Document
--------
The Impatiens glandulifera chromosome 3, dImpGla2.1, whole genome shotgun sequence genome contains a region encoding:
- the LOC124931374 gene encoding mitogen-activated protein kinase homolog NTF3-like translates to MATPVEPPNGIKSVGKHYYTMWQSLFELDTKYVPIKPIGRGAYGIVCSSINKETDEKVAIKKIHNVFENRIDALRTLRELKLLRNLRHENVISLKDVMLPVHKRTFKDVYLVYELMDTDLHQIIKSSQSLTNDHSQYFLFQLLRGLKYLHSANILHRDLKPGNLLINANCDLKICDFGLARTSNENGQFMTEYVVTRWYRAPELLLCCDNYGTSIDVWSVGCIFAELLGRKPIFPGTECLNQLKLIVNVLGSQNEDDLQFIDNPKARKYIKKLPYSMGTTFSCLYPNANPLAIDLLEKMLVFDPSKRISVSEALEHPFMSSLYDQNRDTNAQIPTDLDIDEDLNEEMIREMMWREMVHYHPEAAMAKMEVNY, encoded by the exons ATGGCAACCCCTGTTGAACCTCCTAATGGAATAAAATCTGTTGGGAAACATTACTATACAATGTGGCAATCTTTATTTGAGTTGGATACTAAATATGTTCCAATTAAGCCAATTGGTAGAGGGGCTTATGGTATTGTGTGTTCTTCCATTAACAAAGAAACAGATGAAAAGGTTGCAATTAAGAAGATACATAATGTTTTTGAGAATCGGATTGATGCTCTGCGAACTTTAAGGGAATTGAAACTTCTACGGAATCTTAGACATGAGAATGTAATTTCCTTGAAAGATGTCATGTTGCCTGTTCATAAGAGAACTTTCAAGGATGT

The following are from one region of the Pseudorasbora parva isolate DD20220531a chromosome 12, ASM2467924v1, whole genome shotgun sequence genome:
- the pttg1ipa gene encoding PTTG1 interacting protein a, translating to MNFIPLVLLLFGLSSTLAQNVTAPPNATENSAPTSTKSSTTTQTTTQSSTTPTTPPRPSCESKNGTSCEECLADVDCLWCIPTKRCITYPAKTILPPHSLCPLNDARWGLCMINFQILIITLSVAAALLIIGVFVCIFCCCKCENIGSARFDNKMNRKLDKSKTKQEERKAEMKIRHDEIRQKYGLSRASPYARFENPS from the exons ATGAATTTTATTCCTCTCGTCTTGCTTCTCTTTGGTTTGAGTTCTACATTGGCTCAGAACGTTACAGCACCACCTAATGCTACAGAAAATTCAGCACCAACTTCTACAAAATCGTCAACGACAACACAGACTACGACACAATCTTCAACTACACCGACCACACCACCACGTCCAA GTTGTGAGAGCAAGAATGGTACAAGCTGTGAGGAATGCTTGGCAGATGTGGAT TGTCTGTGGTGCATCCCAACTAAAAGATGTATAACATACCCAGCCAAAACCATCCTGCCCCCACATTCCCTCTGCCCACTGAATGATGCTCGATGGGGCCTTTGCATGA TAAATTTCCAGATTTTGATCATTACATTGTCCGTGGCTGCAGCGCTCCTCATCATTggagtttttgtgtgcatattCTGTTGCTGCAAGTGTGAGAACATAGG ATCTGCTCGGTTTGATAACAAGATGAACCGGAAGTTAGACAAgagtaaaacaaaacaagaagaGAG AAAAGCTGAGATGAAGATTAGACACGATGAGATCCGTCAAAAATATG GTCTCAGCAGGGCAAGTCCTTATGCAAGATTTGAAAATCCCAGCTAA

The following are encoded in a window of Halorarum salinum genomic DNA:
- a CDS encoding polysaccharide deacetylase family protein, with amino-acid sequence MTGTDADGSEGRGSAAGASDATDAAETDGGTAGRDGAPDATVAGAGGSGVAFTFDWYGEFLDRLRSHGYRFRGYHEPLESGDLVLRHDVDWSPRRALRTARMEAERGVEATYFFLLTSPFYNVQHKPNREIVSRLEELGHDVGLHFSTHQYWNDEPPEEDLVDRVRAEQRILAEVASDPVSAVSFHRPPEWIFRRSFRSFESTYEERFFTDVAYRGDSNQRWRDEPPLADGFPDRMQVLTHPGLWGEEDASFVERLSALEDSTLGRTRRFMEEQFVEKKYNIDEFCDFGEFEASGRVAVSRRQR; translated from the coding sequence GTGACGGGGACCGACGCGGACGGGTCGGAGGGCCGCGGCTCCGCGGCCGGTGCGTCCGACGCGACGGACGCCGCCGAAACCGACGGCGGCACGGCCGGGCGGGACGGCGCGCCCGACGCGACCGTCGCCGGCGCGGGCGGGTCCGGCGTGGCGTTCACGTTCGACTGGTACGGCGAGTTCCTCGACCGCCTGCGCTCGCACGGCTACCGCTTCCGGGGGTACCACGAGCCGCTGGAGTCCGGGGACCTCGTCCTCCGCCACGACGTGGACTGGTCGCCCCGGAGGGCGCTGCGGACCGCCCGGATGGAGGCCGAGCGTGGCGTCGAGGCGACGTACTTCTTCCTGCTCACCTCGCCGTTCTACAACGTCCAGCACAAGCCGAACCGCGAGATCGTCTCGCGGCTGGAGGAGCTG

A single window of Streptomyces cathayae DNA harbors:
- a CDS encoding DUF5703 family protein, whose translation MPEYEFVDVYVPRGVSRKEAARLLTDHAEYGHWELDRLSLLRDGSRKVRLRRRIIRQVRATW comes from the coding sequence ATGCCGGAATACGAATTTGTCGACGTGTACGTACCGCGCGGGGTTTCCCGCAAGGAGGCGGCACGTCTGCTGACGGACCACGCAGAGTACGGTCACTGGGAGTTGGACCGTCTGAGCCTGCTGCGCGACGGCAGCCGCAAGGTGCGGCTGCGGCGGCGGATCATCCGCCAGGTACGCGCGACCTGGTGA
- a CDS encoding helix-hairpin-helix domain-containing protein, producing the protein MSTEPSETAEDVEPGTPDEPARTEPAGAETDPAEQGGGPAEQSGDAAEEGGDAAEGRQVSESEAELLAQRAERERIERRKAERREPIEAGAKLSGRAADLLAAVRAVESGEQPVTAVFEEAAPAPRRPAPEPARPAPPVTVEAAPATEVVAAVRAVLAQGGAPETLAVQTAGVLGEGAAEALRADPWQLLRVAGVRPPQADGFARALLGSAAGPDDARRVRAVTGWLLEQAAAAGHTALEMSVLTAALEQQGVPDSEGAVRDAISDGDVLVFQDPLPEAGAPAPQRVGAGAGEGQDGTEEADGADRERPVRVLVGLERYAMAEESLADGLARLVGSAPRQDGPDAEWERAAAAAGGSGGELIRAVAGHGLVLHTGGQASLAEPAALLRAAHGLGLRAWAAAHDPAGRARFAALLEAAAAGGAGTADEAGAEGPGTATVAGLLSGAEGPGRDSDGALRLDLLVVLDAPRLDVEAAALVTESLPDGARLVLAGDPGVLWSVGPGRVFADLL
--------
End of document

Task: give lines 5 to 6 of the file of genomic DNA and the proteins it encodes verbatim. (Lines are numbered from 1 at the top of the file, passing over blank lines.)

The following are encoded in a window of Halorarum salinum genomic DNA:
- a CDS encoding polysaccharide deacetylase family protein, with amino-acid sequence MTGTDADGSEGRGSAAGASDATDAAETDGGTAGRDGAPDATVAGAGGSGVAFTFDWYGEFLDRLRSHGYRFRGYHEPLESGDLVLRHDVDWSPRRALRTARMEAERGVEATYFFLLTSPFYNVQHKPNREIVSRLEELGHDVGLHFSTHQYWNDEPPEEDLVDRVRAEQRILAEVASDPVSAVSFHRPPEWIFRRSFRSFESTYEERFFTDVAYRGDSNQRWRDEPPLADGFPDRMQVLTHPGLWGEEDASFVERLSALEDSTLGRTRRFMEEQFVEKKYNIDEFCDFGEFEASGRVAVSRRQR; translated from the coding sequence GTGACGGGGACCGACGCGGACGGGTCGGAGGGCCGCGGCTCCGCGGCCGGTGCGTCCGACGCGACGGACGCCGCCGAAACCGACGGCGGCACGGCCGGGCGGGACGGCGCGCCCGACGCGACCGTCGCCGGCGCGGGCGGGTCCGGCGTGGCGTTCACGTTCGACTGGTACGGCGAGTTCCTCGACCGCCTGCGCTCGCACGGCTACCGCTTCCGGGGGTACCACGAGCCGCTGGAGTCCGGGGACCTCGTCCTCCGCCACGACGTGGACTGGTCGCCCCGGAGGGCGCTGCGGACCGCCCGGATGGAGGCCGAGCGTGGCGTCGAGGCGACGTACTTCTTCCTGCTCACCTCGCCGTTCTACAACGTCCAGCACAAGCCGAACCGCGAGATCGTCTCGCGGCTGGAGGAGCTG